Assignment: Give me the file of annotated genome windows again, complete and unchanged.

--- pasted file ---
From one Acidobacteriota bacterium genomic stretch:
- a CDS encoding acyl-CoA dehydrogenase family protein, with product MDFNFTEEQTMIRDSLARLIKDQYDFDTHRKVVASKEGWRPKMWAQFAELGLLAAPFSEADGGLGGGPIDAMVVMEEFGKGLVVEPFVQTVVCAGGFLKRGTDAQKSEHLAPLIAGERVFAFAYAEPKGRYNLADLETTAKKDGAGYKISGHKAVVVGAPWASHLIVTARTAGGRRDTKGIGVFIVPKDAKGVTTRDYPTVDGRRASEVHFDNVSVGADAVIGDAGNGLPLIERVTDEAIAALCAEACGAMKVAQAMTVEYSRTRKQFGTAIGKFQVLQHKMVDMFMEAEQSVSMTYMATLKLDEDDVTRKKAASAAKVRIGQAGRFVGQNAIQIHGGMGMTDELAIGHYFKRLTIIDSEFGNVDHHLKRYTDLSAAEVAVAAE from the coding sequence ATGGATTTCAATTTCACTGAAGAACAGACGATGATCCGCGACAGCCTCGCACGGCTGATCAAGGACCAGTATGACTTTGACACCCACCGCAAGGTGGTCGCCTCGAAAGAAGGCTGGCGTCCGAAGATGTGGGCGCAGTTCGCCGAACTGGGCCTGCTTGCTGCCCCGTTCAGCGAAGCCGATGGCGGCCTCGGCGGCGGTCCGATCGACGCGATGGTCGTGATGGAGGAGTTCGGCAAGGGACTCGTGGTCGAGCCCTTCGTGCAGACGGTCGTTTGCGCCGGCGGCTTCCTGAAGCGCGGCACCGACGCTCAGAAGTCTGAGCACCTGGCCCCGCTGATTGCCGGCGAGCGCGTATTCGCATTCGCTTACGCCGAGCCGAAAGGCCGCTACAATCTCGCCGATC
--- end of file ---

From one Acidobacteriota bacterium genomic stretch:
- a CDS encoding acyl-CoA dehydrogenase family protein, with product MDFNFTEEQTMIRDSLARLIKDQYDFDTHRKVVASKEGWRPKMWAQFAELGLLAAPFSEADGGLGGGPIDAMVVMEEFGKGLVVEPFVQTVVCAGGFLKRGTDAQKSEHLAPLIAGERVFAFAYAEPKGRYNLADLETTAKKDGAGYKISGHKAVVVGAPWASHLIVTARTAGGRRDTKGIGVFIVPKDAKGVTTRDYPTVDGRRASEVHFDNVSVGADAVIGDAGNGLPLIERVTDEAIAALCAEACGAMKVAQAMTVEYSRTRKQFGTAIGKFQVLQHKMVDMFMEAEQSVSMTYMATLKLDEDDVTRKKAASAAKVRIGQAGRFVGQNAIQIHGGMGMTDELAIGHYFKRLTIIDSEFGNVDHHLKRYTDLSAAEVAVAAE from the coding sequence ATGGATTTCAATTTCACTGAAGAACAGACGATGATCCGCGACAGCCTCGCACGGCTGATCAAGGACCAGTATGACTTTGACACCCACCGCAAGGTGGTCGCCTCGAAAGAAGGCTGGCGTCCGAAGATGTGGGCGCAGTTCGCCGAACTGGGCCTGCTTGCTGCCCCGTTCAGCGAAGCCGATGGCGGCCTCGGCGGCGGTCCGATCGACGCGATGGTCGTGATGGAGGAGTTCGGCAAGGGACTCGTGGTCGAGCCCTTCGTGCAGACGGTCGTTTGCGCCGGCGGCTTCCTGAAGCGCGGCACCGACGCTCAGAAGTCTGAGCACCTGGCCCCGCTGATTGCCGGCGAGCGCGTATTCGCATTCGCTTACGCCGAGCCGAAAGGCCGCTACAATCTCGCCGATC